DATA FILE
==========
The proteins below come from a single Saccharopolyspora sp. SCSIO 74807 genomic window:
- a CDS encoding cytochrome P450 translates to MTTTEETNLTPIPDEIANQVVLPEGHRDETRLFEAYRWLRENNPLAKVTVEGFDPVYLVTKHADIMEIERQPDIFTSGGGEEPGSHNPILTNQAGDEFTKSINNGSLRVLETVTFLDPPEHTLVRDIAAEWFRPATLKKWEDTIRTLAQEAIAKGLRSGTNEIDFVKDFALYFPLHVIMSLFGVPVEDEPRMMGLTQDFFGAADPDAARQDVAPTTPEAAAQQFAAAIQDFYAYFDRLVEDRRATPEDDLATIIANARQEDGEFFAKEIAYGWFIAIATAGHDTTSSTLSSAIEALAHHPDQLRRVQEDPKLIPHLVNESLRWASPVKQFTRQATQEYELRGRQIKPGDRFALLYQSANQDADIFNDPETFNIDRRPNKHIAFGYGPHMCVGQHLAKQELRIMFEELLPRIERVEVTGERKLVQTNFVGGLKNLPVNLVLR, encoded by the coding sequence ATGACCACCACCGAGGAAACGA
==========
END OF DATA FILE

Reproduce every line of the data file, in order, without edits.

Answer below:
The proteins below come from a single Saccharopolyspora sp. SCSIO 74807 genomic window:
- a CDS encoding cytochrome P450 translates to MTTTEETNLTPIPDEIANQVVLPEGHRDETRLFEAYRWLRENNPLAKVTVEGFDPVYLVTKHADIMEIERQPDIFTSGGGEEPGSHNPILTNQAGDEFTKSINNGSLRVLETVTFLDPPEHTLVRDIAAEWFRPATLKKWEDTIRTLAQEAIAKGLRSGTNEIDFVKDFALYFPLHVIMSLFGVPVEDEPRMMGLTQDFFGAADPDAARQDVAPTTPEAAAQQFAAAIQDFYAYFDRLVEDRRATPEDDLATIIANARQEDGEFFAKEIAYGWFIAIATAGHDTTSSTLSSAIEALAHHPDQLRRVQEDPKLIPHLVNESLRWASPVKQFTRQATQEYELRGRQIKPGDRFALLYQSANQDADIFNDPETFNIDRRPNKHIAFGYGPHMCVGQHLAKQELRIMFEELLPRIERVEVTGERKLVQTNFVGGLKNLPVNLVLR, encoded by the coding sequence ATGACCACCACCGAGGAAACGA